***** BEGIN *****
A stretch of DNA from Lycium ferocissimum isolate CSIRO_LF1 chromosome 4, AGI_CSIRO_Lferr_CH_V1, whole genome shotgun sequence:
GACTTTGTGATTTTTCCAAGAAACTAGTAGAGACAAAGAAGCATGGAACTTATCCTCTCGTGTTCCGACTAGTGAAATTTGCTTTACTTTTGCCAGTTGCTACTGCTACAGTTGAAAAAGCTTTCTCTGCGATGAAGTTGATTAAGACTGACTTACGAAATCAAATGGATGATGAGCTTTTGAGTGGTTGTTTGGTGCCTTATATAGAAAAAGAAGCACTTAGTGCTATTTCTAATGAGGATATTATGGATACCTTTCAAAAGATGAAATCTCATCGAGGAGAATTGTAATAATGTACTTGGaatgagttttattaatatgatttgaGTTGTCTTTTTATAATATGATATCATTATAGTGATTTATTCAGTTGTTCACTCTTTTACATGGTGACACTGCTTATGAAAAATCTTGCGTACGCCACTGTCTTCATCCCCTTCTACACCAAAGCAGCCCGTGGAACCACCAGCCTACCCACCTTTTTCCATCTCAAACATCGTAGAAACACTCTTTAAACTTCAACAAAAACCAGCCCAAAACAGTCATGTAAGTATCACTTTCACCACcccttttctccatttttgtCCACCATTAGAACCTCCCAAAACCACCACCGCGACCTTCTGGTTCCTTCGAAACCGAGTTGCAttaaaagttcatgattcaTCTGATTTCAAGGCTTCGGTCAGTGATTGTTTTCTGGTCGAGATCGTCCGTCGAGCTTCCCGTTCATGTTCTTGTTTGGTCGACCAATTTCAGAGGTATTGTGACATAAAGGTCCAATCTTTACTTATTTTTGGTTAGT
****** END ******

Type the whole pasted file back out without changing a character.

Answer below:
A stretch of DNA from Lycium ferocissimum isolate CSIRO_LF1 chromosome 4, AGI_CSIRO_Lferr_CH_V1, whole genome shotgun sequence:
GACTTTGTGATTTTTCCAAGAAACTAGTAGAGACAAAGAAGCATGGAACTTATCCTCTCGTGTTCCGACTAGTGAAATTTGCTTTACTTTTGCCAGTTGCTACTGCTACAGTTGAAAAAGCTTTCTCTGCGATGAAGTTGATTAAGACTGACTTACGAAATCAAATGGATGATGAGCTTTTGAGTGGTTGTTTGGTGCCTTATATAGAAAAAGAAGCACTTAGTGCTATTTCTAATGAGGATATTATGGATACCTTTCAAAAGATGAAATCTCATCGAGGAGAATTGTAATAATGTACTTGGaatgagttttattaatatgatttgaGTTGTCTTTTTATAATATGATATCATTATAGTGATTTATTCAGTTGTTCACTCTTTTACATGGTGACACTGCTTATGAAAAATCTTGCGTACGCCACTGTCTTCATCCCCTTCTACACCAAAGCAGCCCGTGGAACCACCAGCCTACCCACCTTTTTCCATCTCAAACATCGTAGAAACACTCTTTAAACTTCAACAAAAACCAGCCCAAAACAGTCATGTAAGTATCACTTTCACCACcccttttctccatttttgtCCACCATTAGAACCTCCCAAAACCACCACCGCGACCTTCTGGTTCCTTCGAAACCGAGTTGCAttaaaagttcatgattcaTCTGATTTCAAGGCTTCGGTCAGTGATTGTTTTCTGGTCGAGATCGTCCGTCGAGCTTCCCGTTCATGTTCTTGTTTGGTCGACCAATTTCAGAGGTATTGTGACATAAAGGTCCAATCTTTACTTATTTTTGGTTAGT